Out of our Heads in London: The Music of Kooman and Dimond at St Andrew’s Holborn Sunday 2nd December 2012
Michael Kooman and Christopher Dimond are as yet relatively unknown in the UK- although after last night I feel sure that this sorry state of affairs will soon change – so they need a little introduction. They are young, American composers of musical theatre; Kooman writes the music and Dimond the lyrics; and they are making quite a name for themselves Stateside, winning the first ever Lorenz Hart Award for promising musical theatre, amongst other accolades.
ILIADebuts, a UK company dedicated to introducing International Artistes, organised last night’s concert, a medley of their songs attended by the boys themselves, and I’m very glad they did.
St Andrew’s Church in Holborn is not the ideal venue for musical theatre, being large, brightly lit and acoustically challenging. The fact that the evening was so enjoyable despite these drawbacks is tribute to the quality both of the writers and the performers.
And what performers they were. It was a starry night, with a plethora of talent drawn from the casts of Wicked, Sister Act and Les Miserables to name but a few, and it was a privilege to hear and see them in such a relatively intimate setting. Standout performances came from Rebecca Trehearn in a soaring, romantic ballad and Jonathan Williams whose vocal range is truly breathtaking.
Kooman and Dimond clearly have a great talent for comic songs, and these were generally the best received. The rambunctious The Temp and the Receptionist was reminiscent of Victoria Wood at her best, performed with glee and verve by Chloe Hart and Sam Lupton. To Excess, sung by Jeremy Legat, was gloriously, surprisingly creepy, and the amazing Hannah Levane in Random Black Girl left us laughing and marvelling in equal measure. Some of the slower songs, such as Beautiful Mistake, sung by Sarah Harlington were touching and beautiful.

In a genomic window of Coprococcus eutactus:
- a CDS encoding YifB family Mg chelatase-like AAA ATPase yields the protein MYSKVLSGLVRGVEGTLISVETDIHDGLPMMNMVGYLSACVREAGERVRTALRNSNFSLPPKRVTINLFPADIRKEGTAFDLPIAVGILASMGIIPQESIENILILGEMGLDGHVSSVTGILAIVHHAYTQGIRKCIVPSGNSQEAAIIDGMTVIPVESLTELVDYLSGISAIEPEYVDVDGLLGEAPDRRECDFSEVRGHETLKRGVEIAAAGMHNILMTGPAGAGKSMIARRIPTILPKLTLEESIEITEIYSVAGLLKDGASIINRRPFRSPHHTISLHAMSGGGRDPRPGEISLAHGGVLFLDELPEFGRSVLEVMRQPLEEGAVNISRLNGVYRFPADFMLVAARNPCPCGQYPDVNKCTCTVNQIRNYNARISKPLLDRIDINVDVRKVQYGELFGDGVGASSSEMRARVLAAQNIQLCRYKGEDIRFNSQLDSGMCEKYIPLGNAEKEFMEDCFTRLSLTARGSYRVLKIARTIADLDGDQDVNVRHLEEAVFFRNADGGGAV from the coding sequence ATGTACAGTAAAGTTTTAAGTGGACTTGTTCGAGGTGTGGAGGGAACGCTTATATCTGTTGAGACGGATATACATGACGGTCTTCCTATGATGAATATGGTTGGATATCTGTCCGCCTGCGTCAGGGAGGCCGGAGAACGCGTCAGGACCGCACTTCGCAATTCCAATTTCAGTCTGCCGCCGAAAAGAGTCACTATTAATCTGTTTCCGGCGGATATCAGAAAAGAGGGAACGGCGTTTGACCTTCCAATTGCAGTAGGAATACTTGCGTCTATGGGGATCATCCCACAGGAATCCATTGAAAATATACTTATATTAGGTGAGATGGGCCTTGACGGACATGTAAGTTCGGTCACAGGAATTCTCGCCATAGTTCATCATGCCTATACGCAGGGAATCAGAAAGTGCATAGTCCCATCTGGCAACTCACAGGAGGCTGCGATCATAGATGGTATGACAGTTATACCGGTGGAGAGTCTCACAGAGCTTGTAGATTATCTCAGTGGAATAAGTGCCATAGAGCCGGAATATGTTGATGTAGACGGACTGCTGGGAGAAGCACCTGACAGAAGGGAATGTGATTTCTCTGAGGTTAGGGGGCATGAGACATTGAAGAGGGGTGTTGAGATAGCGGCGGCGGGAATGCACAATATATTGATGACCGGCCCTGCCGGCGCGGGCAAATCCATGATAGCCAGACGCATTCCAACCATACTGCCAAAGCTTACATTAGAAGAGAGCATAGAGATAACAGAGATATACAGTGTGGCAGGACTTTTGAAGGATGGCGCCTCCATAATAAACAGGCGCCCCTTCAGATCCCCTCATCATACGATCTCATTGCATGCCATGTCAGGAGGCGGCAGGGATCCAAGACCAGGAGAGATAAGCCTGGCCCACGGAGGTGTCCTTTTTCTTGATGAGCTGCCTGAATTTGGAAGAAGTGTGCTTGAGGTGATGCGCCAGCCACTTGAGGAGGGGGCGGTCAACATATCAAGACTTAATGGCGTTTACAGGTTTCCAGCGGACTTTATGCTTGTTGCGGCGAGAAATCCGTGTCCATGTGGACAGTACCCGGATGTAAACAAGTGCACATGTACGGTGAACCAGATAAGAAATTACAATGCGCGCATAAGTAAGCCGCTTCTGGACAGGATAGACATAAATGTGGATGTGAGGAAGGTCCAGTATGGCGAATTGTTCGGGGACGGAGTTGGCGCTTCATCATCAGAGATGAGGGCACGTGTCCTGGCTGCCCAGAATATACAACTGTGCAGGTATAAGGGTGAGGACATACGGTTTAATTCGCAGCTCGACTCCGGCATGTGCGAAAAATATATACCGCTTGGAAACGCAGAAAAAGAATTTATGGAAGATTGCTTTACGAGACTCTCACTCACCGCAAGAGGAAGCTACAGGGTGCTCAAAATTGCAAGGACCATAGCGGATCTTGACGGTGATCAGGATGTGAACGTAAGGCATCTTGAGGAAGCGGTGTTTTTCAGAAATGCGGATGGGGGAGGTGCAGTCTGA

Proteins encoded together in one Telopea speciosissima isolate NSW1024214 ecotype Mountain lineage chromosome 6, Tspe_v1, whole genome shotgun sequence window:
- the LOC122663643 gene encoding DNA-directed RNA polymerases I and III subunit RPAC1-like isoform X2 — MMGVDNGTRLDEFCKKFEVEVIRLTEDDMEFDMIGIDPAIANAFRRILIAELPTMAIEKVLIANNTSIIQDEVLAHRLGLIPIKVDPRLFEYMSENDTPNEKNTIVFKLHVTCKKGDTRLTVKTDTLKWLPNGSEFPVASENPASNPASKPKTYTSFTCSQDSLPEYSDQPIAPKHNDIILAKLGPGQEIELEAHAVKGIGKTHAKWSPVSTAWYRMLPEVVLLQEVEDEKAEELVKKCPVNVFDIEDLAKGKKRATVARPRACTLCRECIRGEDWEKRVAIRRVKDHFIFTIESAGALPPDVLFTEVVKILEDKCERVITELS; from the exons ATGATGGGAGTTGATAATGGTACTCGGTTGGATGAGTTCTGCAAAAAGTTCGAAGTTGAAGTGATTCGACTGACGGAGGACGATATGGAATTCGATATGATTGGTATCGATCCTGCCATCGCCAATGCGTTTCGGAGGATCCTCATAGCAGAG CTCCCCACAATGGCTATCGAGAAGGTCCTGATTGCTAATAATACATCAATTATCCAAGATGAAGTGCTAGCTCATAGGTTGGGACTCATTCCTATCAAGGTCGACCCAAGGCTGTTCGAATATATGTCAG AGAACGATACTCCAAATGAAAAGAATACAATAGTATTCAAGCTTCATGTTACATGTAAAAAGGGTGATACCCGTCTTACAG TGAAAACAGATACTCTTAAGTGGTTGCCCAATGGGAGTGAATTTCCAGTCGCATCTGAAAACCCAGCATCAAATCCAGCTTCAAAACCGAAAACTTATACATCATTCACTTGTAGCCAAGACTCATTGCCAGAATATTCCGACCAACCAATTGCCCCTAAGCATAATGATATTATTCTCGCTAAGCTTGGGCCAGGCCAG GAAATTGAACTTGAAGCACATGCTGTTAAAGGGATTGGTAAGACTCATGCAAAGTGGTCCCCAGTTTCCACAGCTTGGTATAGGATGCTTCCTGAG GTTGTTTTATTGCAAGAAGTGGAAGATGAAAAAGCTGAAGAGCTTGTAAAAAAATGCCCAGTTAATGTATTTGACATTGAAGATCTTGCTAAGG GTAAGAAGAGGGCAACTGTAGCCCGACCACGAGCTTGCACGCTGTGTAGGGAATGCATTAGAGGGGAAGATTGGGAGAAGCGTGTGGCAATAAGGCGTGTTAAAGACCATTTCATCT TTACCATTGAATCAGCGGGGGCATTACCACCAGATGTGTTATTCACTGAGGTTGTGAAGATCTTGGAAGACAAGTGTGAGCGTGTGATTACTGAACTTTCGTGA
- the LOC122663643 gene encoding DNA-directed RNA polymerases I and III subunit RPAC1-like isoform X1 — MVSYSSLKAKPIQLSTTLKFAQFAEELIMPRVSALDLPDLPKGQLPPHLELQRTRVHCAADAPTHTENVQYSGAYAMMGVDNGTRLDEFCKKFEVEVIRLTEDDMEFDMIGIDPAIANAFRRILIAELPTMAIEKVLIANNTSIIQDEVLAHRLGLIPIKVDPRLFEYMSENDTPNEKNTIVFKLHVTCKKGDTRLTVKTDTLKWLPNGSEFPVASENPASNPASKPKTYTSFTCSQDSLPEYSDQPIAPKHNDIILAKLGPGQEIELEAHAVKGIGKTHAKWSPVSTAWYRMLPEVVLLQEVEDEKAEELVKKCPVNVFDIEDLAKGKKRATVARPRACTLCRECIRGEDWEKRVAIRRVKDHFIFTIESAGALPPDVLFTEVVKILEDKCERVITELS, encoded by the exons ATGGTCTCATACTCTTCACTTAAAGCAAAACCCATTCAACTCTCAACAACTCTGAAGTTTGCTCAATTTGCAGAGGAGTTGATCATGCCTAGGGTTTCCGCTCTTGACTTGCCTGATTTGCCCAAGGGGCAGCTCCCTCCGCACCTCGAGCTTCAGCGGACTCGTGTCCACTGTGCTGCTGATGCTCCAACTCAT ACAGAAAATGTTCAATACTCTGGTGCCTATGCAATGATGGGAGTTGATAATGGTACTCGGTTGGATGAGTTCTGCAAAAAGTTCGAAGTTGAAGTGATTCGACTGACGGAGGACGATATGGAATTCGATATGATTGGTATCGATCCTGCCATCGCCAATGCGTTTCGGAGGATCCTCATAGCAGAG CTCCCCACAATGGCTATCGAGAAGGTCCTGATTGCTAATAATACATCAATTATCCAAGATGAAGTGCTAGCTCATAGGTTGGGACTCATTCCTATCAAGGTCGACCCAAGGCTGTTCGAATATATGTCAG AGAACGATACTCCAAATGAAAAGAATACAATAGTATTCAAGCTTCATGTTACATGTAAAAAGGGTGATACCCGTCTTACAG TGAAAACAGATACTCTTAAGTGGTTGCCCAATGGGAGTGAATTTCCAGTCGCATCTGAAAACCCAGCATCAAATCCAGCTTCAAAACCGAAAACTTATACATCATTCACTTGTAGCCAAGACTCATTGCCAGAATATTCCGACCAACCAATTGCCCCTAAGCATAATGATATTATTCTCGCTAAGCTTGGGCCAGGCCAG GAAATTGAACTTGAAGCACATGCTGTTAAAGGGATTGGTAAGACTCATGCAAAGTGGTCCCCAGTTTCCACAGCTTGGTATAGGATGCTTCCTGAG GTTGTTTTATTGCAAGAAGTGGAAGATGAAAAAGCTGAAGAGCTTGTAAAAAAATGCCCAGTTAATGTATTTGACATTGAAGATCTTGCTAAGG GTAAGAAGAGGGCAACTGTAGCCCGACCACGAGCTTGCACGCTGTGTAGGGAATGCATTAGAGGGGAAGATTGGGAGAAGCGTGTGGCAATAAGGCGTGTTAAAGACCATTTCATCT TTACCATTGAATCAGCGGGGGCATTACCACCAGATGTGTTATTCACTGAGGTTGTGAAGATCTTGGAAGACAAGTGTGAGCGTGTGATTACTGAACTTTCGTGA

The problem is of course that, taken out of context, only the most exceptional musical theatre numbers are capable of standing alone in such a forum, no matter how talented the performer. Inevitably some of the less flamboyant pieces, such as Drift, came across as a little generic and uninspired.
Overall however the evening came as a delightful surprise. The privilege of seeing something performed for the very first time is a great thrill and all the more so when, as in this case, you can be sure that what you are watching is going to become a Very Big Thing indeed. And when Kooman and Dimond hit the big time over here, I will be very proud to say that I was there at the beginning.
By Genni Trickett
Monday 3rd December 2012